How COVID-19 Made 2021 the Year of the Worker

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2021 began at an uncertain point in a global pandemic. The COVID-19 vaccines were still new and not readily available for everyone. Outside of health concerns, living our day-to-day lives required patience and extra care. Services that were once frequently part of our routines and necessities that had always been on shelves were suddenly inaccessible or unavailable.

While a majority of people were under “stay at home” orders, many others weren’t doing what they normally would’ve done during the pandemic. When restrictions were lifted and people finally could return to work, many opted not to. Protecting ourselves and our loved ones was important, but there was more to the decision than that.

As 2021 waged on, workers began lobbying for better treatment and better pay. Throughout multiple vaccine injections, supply shortages and attempts to return to normalcy, workers in nearly every sector have had moments in the limelight. If this year hadn’t been about the people whose work serves others, it would’ve been about the work that wasn’t getting done — and why.

The countless protests, empty shelves and rising costs of goods all happened because work couldn’t get done. Due to the pandemic, many industries dealt with delays in production. But in the midst of these difficulties, workers began realizing their value. And they mobilized and advocated for themselves like never before, transforming 2021 into the year of the worker.

Frontline Workers Realized How Essential They Are

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When hospitals started filling up with COVID-19 patients, people began celebrating healthcare workers all over the world. Outsiders clapped during shift changes, sent food and flowers to break rooms, and showed gratitude in creative ways. But doctors and nurses weren’t the only ones getting credit. People also celebrated custodians, delivery drivers, retail staff, restaurant workers and other professionals that directly help people.

Many employees from these industries were some of the first to receive the COVID-19 vaccine. Media outlets aired stories about the vaccination of frontline workers alongside celebrities to inspire the world to get their first doses. But these efforts didn’t ease the tolls the virus was taking, and many frontline workers began to feel burnout from the long hours and pandemic-related stress.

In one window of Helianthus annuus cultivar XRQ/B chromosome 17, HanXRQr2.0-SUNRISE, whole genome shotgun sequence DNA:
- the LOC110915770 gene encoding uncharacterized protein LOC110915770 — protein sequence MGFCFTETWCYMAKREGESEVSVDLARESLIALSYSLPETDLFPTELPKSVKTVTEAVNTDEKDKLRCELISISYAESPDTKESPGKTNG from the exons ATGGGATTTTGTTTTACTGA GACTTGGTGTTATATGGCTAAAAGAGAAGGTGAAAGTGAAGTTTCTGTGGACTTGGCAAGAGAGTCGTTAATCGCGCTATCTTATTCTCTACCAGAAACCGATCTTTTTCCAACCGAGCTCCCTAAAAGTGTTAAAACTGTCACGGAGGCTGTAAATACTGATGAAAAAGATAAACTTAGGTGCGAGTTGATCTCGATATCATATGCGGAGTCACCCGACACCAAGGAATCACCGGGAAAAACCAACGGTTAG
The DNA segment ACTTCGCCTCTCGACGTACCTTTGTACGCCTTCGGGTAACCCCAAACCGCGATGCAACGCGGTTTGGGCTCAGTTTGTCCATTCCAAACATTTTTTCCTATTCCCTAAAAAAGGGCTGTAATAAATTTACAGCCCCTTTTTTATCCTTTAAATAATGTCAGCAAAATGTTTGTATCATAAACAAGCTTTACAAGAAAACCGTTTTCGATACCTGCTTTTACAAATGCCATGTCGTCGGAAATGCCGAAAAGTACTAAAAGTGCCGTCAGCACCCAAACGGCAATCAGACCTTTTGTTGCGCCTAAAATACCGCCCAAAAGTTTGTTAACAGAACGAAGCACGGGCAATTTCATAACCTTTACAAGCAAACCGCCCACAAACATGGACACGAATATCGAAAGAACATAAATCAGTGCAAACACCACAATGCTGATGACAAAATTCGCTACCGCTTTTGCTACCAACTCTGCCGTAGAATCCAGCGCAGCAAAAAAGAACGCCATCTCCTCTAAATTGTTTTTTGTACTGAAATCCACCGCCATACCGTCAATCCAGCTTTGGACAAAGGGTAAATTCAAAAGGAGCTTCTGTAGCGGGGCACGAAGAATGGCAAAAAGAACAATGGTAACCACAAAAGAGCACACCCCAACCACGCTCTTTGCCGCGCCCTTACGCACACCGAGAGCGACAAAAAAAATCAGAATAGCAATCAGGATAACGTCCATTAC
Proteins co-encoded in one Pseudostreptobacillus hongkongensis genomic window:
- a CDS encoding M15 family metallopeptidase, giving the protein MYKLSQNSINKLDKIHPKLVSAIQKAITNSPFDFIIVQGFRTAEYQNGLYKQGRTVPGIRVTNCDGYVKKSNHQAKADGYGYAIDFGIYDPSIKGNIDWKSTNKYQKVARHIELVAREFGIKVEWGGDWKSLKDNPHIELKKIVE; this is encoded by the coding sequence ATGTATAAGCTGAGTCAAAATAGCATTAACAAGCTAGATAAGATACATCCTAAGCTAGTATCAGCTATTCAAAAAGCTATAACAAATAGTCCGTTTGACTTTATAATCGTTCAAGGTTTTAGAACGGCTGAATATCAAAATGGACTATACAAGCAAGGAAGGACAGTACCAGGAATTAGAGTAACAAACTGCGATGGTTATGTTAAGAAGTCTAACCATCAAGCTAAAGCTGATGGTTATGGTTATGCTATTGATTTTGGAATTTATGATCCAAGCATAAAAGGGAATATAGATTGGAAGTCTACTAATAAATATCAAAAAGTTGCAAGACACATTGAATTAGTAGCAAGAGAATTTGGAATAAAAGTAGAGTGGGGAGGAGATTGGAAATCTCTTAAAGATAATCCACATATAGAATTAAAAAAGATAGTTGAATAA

Like many other industries in 2021, healthcare professionals all over the U.S. began going on strike to advocate for better treatment. Workers in other industries also advocated for themselves in 2021 as they began to realize the full complexity and value of their roles. People introduced ballot measures to protect delivery drivers. Essential employees began sharing their experiences on social media and attending protests to demand a living wage for everyone. And these efforts dominated the year.  

Educators Pulled Off the Impossible

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Teachers and educators were really asked to do the impossible throughout the pandemic. Online education and distanced learning had never been the norm at any point in history. In the span of a year, thousands of teachers pivoted to platforms like Zoom and completely redesigned their curriculums. Those teaching younger students faced even greater challenges because their students were so new to the grade school experience.

Income disparities among students made remote learning inconsistent and, in some cases, unfeasible. Many teachers courageously returned to the classroom in 2021, adopting all sorts of hybrid education models to get kids back on track. After the pandemic, hybrid learning models will likely stick around for a while. Doing projects from home, watching video lectures and having the ability to instant message teachers and tutors are just some of the techniques that could help students for years to come.

Teachers were lucky to have technology to facilitate distanced learning, but that meant work for educators only got harder. Reacclimating students to the classroom has been tough, but educators continue to show the public that they were and are resilient and creative enough to handle the challenges.

Supply Chain Issues Caused Shortages All Over the U.S.